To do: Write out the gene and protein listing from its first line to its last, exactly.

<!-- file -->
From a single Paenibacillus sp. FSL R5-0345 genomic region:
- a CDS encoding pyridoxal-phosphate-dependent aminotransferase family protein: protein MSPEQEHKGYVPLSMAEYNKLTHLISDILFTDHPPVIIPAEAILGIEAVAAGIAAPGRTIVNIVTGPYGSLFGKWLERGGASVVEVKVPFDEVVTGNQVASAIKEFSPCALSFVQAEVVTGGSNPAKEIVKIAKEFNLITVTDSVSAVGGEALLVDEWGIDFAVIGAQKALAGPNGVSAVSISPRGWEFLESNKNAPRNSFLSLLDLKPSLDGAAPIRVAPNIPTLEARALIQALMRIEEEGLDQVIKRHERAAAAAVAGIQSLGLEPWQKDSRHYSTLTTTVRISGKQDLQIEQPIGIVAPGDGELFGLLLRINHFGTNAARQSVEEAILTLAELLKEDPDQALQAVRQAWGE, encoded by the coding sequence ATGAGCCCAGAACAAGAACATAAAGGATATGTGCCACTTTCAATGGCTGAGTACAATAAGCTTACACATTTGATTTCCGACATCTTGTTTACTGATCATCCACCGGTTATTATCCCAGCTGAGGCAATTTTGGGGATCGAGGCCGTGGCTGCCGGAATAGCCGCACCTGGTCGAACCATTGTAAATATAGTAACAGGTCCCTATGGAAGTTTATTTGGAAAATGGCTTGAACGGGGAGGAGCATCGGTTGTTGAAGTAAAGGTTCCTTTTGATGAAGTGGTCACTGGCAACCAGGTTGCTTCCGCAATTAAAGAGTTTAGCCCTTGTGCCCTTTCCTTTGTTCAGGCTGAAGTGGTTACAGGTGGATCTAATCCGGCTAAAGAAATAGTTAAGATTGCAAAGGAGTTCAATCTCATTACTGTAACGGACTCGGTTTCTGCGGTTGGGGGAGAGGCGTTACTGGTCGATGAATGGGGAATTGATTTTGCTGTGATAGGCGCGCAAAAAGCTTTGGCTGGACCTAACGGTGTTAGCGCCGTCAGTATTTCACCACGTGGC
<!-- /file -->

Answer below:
From a single Paenibacillus sp. FSL R5-0345 genomic region:
- a CDS encoding pyridoxal-phosphate-dependent aminotransferase family protein: protein MSPEQEHKGYVPLSMAEYNKLTHLISDILFTDHPPVIIPAEAILGIEAVAAGIAAPGRTIVNIVTGPYGSLFGKWLERGGASVVEVKVPFDEVVTGNQVASAIKEFSPCALSFVQAEVVTGGSNPAKEIVKIAKEFNLITVTDSVSAVGGEALLVDEWGIDFAVIGAQKALAGPNGVSAVSISPRGWEFLESNKNAPRNSFLSLLDLKPSLDGAAPIRVAPNIPTLEARALIQALMRIEEEGLDQVIKRHERAAAAAVAGIQSLGLEPWQKDSRHYSTLTTTVRISGKQDLQIEQPIGIVAPGDGELFGLLLRINHFGTNAARQSVEEAILTLAELLKEDPDQALQAVRQAWGE, encoded by the coding sequence ATGAGCCCAGAACAAGAACATAAAGGATATGTGCCACTTTCAATGGCTGAGTACAATAAGCTTACACATTTGATTTCCGACATCTTGTTTACTGATCATCCACCGGTTATTATCCCAGCTGAGGCAATTTTGGGGATCGAGGCCGTGGCTGCCGGAATAGCCGCACCTGGTCGAACCATTGTAAATATAGTAACAGGTCCCTATGGAAGTTTATTTGGAAAATGGCTTGAACGGGGAGGAGCATCGGTTGTTGAAGTAAAGGTTCCTTTTGATGAAGTGGTCACTGGCAACCAGGTTGCTTCCGCAATTAAAGAGTTTAGCCCTTGTGCCCTTTCCTTTGTTCAGGCTGAAGTGGTTACAGGTGGATCTAATCCGGCTAAAGAAATAGTTAAGATTGCAAAGGAGTTCAATCTCATTACTGTAACGGACTCGGTTTCTGCGGTTGGGGGAGAGGCGTTACTGGTCGATGAATGGGGAATTGATTTTGCTGTGATAGGCGCGCAAAAAGCTTTGGCTGGACCTAACGGTGTTAGCGCCGTCAGTATTTCACCACGTGGC